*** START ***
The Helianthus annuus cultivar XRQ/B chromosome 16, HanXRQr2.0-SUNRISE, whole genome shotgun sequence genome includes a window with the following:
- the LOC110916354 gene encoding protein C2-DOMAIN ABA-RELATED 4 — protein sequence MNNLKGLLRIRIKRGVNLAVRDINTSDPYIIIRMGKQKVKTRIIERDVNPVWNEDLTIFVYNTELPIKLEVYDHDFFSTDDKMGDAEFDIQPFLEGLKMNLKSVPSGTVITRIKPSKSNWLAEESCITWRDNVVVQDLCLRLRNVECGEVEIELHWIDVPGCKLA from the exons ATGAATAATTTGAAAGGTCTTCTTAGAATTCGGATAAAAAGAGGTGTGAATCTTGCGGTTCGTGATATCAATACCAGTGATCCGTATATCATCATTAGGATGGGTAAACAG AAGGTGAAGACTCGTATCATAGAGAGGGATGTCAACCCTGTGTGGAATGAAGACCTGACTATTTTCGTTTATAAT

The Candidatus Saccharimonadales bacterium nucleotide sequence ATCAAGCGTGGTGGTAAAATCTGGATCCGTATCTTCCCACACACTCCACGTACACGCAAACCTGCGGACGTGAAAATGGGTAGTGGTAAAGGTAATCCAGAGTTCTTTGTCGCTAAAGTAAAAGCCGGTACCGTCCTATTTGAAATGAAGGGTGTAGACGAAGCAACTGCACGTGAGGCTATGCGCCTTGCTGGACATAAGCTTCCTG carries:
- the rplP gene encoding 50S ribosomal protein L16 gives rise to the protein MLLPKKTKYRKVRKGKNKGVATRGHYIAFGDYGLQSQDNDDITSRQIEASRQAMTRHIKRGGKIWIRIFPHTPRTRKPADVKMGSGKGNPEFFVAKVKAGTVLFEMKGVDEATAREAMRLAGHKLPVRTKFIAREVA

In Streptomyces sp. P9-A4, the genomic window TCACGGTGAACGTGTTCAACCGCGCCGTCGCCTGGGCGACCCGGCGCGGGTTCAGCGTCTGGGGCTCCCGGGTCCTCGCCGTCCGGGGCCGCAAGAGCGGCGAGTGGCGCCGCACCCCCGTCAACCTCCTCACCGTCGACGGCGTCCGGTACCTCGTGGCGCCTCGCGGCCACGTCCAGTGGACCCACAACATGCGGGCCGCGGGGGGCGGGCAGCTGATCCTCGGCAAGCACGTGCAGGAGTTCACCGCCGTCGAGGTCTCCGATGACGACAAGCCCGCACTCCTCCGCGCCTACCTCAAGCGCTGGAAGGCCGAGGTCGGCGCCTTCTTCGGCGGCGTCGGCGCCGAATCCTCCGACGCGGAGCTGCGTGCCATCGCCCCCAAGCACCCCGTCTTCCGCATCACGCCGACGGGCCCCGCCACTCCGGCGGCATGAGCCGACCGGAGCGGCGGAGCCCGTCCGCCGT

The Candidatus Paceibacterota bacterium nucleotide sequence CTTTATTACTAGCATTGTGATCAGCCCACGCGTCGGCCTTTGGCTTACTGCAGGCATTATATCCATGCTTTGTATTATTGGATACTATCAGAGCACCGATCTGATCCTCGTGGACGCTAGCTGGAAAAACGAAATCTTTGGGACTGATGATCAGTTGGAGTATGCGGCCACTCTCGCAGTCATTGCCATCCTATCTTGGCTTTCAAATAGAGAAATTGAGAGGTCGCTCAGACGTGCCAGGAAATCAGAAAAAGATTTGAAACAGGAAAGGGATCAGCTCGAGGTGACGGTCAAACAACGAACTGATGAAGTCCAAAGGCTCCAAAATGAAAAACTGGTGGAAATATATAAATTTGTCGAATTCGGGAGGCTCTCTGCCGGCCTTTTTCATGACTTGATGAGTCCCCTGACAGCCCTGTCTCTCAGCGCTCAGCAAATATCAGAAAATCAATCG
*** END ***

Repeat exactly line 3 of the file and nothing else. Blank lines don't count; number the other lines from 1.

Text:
The Candidatus Saccharimonadales bacterium nucleotide sequence ATCAAGCGTGGTGGTAAAATCTGGATCCGTATCTTCCCACACACTCCACGTACACGCAAACCTGCGGACGTGAAAATGGGTAGTGGTAAAGGTAATCCAGAGTTCTTTGTCGCTAAAGTAAAAGCCGGTACCGTCCTATTTGAAATGAAGGGTGTAGACGAAGCAACTGCACGTGAGGCTATGCGCCTTGCTGGACATAAGCTTCCTG carries: